In Dependence, not Independence
Both research and leadership concentrations of the Laidlaw program heavily promote self-direction, entrepreneurship, and self-reliance. In short, Laidlaw is an exercise in independence. That said, reflecting on my summer’s experience, I appreciate that while research and leadership are inherently self-driven activities, they are not activities that must be completed by one’s self. For all the focus on independence, Laidlaw showed me the dependence present (and needed) in research and leadership.
Five weeks in the St. Andrean summer, spending eight hours a day reading ancient epics and historiographies alone in coffee shops led me to rethink my self-identification as an introvert. To overcome the challenges accompanying the loneliness of independence, I depended on forging relationships with my fellow Laidlaw scholars.
St. Andrews out of term time is a hotbed for golfers, seagulls, and academics immersing themselves in work. Initially, other Laidlaw scholars appeared to be loving the solitude research permitted. I feared I alone struggled with being constantly alone. However, as I formed friendships and met regularly with the others in the cohort, I realized that few of us had escaped the occasional disillusionment with independent research. I am grateful for the time spent with my cohort – especially the Friday afternoons we met to eat cake and check in on each other. Towards the end of the five weeks we met for more social activities outside of Laidlaw as well. However, I believe that every scholar could have benefitted still from more cohort cohesion. The action learning sets were a break from solitude, as were leadership lunches. That said, more institutional aid in gathering the cohort is needed. Many scholars — high achieving bunch that we are — felt guilty to take time in the research day to spend time with each other. This is unfortunate because as I learned, we depend on each other to understand the triumphs and challenges of independent research.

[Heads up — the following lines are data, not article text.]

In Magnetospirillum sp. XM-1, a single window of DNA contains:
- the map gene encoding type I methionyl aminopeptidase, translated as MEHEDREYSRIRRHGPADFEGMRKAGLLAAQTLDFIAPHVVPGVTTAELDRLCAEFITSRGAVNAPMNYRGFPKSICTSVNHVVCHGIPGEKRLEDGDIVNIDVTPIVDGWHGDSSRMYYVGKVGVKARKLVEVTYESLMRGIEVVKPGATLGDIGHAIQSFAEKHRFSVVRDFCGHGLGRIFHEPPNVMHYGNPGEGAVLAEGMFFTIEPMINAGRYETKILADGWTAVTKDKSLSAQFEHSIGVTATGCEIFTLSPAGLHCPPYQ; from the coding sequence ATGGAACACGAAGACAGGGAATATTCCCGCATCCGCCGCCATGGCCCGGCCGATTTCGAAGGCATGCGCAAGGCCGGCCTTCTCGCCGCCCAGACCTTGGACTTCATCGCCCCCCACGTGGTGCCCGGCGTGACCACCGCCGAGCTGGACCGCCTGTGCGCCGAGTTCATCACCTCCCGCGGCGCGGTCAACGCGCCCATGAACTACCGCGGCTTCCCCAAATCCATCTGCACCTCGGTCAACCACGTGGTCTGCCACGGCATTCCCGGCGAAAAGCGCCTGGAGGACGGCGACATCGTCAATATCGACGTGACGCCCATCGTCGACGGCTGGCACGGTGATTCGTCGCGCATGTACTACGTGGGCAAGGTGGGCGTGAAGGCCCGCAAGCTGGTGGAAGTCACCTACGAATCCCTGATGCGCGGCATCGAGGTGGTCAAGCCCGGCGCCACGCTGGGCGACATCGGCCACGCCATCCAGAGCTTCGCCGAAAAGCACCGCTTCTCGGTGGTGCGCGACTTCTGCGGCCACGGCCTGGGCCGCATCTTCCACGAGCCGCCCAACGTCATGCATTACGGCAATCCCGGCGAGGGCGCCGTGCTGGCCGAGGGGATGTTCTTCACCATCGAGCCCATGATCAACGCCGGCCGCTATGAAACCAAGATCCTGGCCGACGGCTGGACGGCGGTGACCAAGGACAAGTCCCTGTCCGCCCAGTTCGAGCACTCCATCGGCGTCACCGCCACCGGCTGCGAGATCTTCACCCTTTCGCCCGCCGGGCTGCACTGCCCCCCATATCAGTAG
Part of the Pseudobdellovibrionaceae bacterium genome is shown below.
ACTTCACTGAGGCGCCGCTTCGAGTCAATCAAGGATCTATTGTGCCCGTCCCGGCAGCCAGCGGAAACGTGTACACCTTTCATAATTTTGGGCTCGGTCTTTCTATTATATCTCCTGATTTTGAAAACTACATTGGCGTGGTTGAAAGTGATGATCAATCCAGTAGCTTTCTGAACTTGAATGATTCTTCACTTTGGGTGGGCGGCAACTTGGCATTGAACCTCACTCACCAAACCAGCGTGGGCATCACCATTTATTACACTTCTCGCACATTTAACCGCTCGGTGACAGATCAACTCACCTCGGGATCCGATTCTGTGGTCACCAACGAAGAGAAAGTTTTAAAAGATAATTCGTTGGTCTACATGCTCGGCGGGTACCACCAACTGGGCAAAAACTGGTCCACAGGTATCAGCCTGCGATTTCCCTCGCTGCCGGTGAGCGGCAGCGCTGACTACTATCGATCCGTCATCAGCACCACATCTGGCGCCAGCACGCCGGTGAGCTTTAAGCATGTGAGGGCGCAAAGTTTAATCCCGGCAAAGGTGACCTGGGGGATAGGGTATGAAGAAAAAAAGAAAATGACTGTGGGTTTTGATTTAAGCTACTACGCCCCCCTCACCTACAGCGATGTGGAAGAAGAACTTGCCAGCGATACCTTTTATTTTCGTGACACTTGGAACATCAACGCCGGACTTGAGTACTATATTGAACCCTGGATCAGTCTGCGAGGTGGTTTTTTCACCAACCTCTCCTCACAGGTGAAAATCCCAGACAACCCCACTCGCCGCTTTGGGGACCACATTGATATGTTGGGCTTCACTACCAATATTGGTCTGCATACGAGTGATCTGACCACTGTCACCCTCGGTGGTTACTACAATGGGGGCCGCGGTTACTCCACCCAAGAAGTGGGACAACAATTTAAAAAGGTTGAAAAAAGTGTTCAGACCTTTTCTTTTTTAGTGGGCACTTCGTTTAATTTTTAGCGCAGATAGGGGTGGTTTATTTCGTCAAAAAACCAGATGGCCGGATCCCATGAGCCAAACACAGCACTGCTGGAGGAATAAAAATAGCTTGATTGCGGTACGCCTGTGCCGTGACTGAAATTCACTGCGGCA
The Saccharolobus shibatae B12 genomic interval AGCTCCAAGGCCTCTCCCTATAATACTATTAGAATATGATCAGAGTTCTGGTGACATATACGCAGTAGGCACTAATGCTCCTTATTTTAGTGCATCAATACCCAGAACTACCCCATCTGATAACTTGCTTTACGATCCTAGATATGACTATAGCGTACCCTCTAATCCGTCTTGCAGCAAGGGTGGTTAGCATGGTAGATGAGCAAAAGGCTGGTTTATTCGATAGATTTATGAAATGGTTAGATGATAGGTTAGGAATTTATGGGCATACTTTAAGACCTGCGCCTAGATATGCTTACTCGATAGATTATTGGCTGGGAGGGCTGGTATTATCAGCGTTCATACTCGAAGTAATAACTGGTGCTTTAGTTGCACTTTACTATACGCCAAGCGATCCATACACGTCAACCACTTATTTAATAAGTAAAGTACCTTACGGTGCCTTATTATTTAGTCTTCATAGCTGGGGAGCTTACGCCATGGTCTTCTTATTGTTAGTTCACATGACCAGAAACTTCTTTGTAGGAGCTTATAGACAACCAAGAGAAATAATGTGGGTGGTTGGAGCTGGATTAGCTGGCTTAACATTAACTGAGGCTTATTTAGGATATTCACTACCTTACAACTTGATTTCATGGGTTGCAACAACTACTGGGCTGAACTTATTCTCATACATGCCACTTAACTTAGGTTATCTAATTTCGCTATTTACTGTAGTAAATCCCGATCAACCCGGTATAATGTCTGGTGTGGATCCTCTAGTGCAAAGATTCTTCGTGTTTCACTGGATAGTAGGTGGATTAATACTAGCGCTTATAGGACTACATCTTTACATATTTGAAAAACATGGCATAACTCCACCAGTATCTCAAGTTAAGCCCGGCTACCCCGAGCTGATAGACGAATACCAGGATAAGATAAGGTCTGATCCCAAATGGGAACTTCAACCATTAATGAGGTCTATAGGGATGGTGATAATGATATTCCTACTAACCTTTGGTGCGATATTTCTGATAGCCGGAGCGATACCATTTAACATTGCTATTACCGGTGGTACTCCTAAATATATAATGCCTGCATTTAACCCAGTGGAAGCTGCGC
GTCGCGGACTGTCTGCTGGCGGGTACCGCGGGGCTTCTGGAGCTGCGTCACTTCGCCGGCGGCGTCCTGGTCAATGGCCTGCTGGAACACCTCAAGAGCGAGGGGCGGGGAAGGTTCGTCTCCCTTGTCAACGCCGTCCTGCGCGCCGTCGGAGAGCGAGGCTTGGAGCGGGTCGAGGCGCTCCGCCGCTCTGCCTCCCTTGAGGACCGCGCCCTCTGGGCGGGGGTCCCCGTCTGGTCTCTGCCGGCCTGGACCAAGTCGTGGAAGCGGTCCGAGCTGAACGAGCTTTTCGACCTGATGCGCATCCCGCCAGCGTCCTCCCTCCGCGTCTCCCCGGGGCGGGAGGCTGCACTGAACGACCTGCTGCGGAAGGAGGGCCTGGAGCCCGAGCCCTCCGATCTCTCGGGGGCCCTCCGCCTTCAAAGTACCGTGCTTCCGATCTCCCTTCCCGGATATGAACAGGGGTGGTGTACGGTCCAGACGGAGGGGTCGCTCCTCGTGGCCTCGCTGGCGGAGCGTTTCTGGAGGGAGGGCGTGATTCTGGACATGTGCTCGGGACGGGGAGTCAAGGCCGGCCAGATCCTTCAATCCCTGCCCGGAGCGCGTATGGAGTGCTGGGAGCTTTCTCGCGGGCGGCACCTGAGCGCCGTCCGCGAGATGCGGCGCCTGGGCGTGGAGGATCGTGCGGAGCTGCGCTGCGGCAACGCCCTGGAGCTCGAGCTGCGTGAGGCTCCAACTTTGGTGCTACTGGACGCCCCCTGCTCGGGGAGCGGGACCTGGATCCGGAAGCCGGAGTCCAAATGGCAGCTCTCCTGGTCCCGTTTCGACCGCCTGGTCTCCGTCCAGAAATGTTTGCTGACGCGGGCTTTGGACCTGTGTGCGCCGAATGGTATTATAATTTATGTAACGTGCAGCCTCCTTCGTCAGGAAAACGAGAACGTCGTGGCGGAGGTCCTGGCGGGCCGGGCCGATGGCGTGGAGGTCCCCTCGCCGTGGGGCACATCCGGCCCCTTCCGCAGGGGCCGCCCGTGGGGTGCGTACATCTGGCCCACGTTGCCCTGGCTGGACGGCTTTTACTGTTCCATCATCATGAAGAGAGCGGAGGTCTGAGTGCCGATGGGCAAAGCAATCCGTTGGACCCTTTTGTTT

(Fellow scholars, Lottie Doherty and Geraint Morgan, one Cake Friday)
I could not reflect on the work I produced this summer without acknowledging my dependence on my supervisors, Dr. Alice König and Dr. Nicolas Wiater, and the gratitude I owe them. Applying under a predetermined Laidlaw project title, I joined Dr. König and Dr. Wiater’s established research project: ‘Visualising War.’ As an International Relations (IR) student, I was drawn to their project’s analysis of war – particularly, its exploration of the interplay between the differences and similarities in the depictions and discourse surrounding war. The problem was, their research was in a department completely foreign to me. Dr. König and Dr. Wiater are Classics professors.
The interdisciplinary nature of my research resulted in a relationship of mutual dependence between my supervisors and I. Dr. König and Dr. Wiater relied on my unique background in IR to deliver fresh insight and research directions to their project. In a way, their clear dependence on me for this task promoted my own independence. Treated as an expert, I was allowed free rein to explore issues I found important and offer suggestions for their project to include more IR theory.
Meanwhile, I depended on their expertise to guide me through unfamiliar Classics territory. Dr. König and Dr. Wiater brought me up to date on their past research to promote synthesis between my interests in IR with Visualising War. As my research evolved, I relied on my supervisors to introduce me to relevant materials, authors, and histories of the ancient Mediterranean. We met weekly in an excited dialogue of offering new ideas and resources to one another. My research stimulated theirs just as their stimulated mine. This summer has revealed how research is cooperative.
Finally, I would like to reflect on how my research and leadership development depended on the Laidlaw scholarship. I was heavily considering entering academia after university. But with my many commitments during term time, I found it difficult to research either independently or as an undergraduate assistant; I had never had the opportunity to see if research was an avenue worth continuing. With Lord Laidlaw’s scholarship and the faculty members I met at St. Andrews, I was gifted the time and money to test my capacity for research and leadership. I also depended on the leadership lessons from the CAPOD team at St. Andrews. And as I reflect now on my summer experience, I find I am more intrigued by the leadership and management aspect of Laidlaw than the research. I am grateful for such an opportunity to be exposed to both fronts.
I could have written this about my experiences with independence this summer. About how through research I learned how to plan and subsequently change plans. About how to honour my own intellect and prioritise information. How I cooked for myself for the first time. But I think I saw all of those coming. What I was most surprised about was the delicate balance between dependence and independence in research that I experienced through Laidlaw.